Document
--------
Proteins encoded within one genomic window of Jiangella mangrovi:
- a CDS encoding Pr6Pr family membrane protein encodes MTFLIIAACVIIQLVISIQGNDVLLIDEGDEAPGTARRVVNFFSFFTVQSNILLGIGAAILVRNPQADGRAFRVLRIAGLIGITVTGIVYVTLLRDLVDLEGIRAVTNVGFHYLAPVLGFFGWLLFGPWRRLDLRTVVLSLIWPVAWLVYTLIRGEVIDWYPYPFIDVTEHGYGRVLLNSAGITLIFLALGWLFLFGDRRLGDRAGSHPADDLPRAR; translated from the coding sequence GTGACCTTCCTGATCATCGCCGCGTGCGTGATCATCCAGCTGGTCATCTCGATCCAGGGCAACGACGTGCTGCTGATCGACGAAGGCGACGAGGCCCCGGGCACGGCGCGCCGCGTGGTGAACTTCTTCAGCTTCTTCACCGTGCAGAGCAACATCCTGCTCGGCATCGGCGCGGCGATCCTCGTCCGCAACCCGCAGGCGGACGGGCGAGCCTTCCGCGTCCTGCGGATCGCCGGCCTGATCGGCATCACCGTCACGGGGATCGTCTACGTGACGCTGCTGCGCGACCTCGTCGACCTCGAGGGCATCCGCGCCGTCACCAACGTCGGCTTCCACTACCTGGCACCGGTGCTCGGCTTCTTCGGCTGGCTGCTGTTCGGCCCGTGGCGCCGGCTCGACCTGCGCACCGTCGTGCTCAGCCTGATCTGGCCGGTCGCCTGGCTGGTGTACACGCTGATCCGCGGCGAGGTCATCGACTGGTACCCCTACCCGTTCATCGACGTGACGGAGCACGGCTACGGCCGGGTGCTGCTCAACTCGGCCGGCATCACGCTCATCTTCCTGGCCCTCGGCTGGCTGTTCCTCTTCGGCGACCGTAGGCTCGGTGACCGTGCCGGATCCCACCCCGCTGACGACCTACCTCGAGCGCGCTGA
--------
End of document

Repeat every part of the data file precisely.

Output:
Proteins encoded within one genomic window of Jiangella mangrovi:
- a CDS encoding Pr6Pr family membrane protein encodes MTFLIIAACVIIQLVISIQGNDVLLIDEGDEAPGTARRVVNFFSFFTVQSNILLGIGAAILVRNPQADGRAFRVLRIAGLIGITVTGIVYVTLLRDLVDLEGIRAVTNVGFHYLAPVLGFFGWLLFGPWRRLDLRTVVLSLIWPVAWLVYTLIRGEVIDWYPYPFIDVTEHGYGRVLLNSAGITLIFLALGWLFLFGDRRLGDRAGSHPADDLPRAR; translated from the coding sequence GTGACCTTCCTGATCATCGCCGCGTGCGTGATCATCCAGCTGGTCATCTCGATCCAGGGCAACGACGTGCTGCTGATCGACGAAGGCGACGAGGCCCCGGGCACGGCGCGCCGCGTGGTGAACTTCTTCAGCTTCTTCACCGTGCAGAGCAACATCCTGCTCGGCATCGGCGCGGCGATCCTCGTCCGCAACCCGCAGGCGGACGGGCGAGCCTTCCGCGTCCTGCGGATCGCCGGCCTGATCGGCATCACCGTCACGGGGATCGTCTACGTGACGCTGCTGCGCGACCTCGTCGACCTCGAGGGCATCCGCGCCGTCACCAACGTCGGCTTCCACTACCTGGCACCGGTGCTCGGCTTCTTCGGCTGGCTGCTGTTCGGCCCGTGGCGCCGGCTCGACCTGCGCACCGTCGTGCTCAGCCTGATCTGGCCGGTCGCCTGGCTGGTGTACACGCTGATCCGCGGCGAGGTCATCGACTGGTACCCCTACCCGTTCATCGACGTGACGGAGCACGGCTACGGCCGGGTGCTGCTCAACTCGGCCGGCATCACGCTCATCTTCCTGGCCCTCGGCTGGCTGTTCCTCTTCGGCGACCGTAGGCTCGGTGACCGTGCCGGATCCCACCCCGCTGACGACCTACCTCGAGCGCGCTGA